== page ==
ReferenceCountedArray Change?


#1

I updated to the tip and I’m getting an error about a ReferenceCountedArray having a private copy constructor.

Did the syntax of copy change, so I can’t copy? I’m trying to make a ReferenceCountedArray instance initialized with a copy of another.

Do I need to write it differently? Xcode doesn’t show me the offending line, but I do have:

const ReferenceCountedArray <BufferUseRecord, CriticalSection>& BufferList::getBufferRecs () { return (buffers); }
defined as:

Used as:

ReferenceCountedArray <BufferUseRecord, CriticalSection> currentBuffers (readyBuffers->getBufferRecs ());

Bruce


#2

Hmm. Thought I was getting quite good at this c++ lark, but there’s always something to learn…

I had changed the copy constructor to take a templated parameter, so that it can be used to copy from arrays of compatible polymorphic types. I assumed that this method would also work perfectly well as the normal copy constructor, but it seems not. I don’t know if it’s because of a compiler idiosyncrasy, or perhaps an obscure footnote in the c++ standard, but for some reason the compiler is refusing to use my templated version in cases where it could use a standard copy constructor.

Anyway, I’ve added a normal copy constructor to the class now, so it should all work!


#3

The official reason is that a template copy constructor can not exist.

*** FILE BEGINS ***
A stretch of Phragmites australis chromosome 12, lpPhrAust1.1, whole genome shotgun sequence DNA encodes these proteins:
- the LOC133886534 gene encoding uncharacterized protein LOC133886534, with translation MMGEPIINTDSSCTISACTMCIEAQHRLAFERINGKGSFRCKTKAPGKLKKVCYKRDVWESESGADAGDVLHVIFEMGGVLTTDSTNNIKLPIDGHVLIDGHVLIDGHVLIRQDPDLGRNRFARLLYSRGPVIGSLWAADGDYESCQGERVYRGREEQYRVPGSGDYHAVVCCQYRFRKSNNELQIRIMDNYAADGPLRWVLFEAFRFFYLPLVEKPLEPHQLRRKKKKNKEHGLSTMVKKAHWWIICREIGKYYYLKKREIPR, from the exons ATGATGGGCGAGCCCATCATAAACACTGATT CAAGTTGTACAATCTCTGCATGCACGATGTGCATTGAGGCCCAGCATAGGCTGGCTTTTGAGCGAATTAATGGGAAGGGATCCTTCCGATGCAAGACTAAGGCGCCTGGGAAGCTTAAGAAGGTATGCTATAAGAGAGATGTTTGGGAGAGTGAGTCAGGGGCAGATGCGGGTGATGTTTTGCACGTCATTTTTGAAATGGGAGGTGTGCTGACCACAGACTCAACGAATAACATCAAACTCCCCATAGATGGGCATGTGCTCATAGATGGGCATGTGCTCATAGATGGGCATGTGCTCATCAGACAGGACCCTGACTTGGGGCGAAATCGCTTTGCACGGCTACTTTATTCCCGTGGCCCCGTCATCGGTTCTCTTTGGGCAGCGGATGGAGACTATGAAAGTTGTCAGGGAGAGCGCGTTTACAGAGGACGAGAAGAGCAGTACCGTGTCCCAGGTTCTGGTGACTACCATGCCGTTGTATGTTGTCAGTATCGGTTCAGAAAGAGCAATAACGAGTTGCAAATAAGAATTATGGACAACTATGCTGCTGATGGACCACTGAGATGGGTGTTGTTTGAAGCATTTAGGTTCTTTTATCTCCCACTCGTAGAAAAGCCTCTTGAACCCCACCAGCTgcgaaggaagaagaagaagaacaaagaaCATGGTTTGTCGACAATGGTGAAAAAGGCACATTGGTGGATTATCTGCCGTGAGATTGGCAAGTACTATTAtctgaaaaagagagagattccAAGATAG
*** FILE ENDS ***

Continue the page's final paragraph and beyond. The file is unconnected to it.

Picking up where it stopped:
What you’ve made is a template constructor that “behave” like a copy constructor.
The standard state that if a copy constructor doesn’t exists, the compiler must provide an implicit one, bypassing any template lookup at the time.


#4

It seems a bit illogical to me… When the compiler needs a copy constructor, I’d have thought that it would just look for a function that fits the requirement, just like it does when you make any other function call. Can’t really see why there’d need to be a special case for a copy constructor, but I’m sure there’s a very obscure and convoluted reason why it has to be done that way!


#5

The reason is in the implicit part. Copy constructor and assignment operator are special case in C++, as they are the only methods that a compiler can write itself.
Usually, the method resolution logic is:

  1. If there is a perfect fit, use it
  2. If a default type conversion can do, to use the perfect fit, use it.
  3. If there is a template version that could match better than any other template one, instantiate it and use it.

For copy constructor, I guess the implicit part comes in between 1 and 2, stating “if 1 or 2 doesn’t do, write my own implicit code and use it”.

If you think about it more deeply, it make sense.
This code:

template<T>
class Any
{
    template <typename U>
    Any(U & u);  // Conversion constructor
};

would be at the same time an “accept-all-types” and a copy constructor (when U = const Any), yet the developper probably doesn’t want this (if he either thought about this).


#6

Yep, that’ll be it.

I guess in c++11 it could be done more neatly by using the “X (const X&) = delete” notation, or even by writing a default constructor that calls the templated constructor. It’s just a bit annoying in c++03 to have to write basically the same function twice.


#7

Thrice ye shall !
Don’t forget the assignment operator!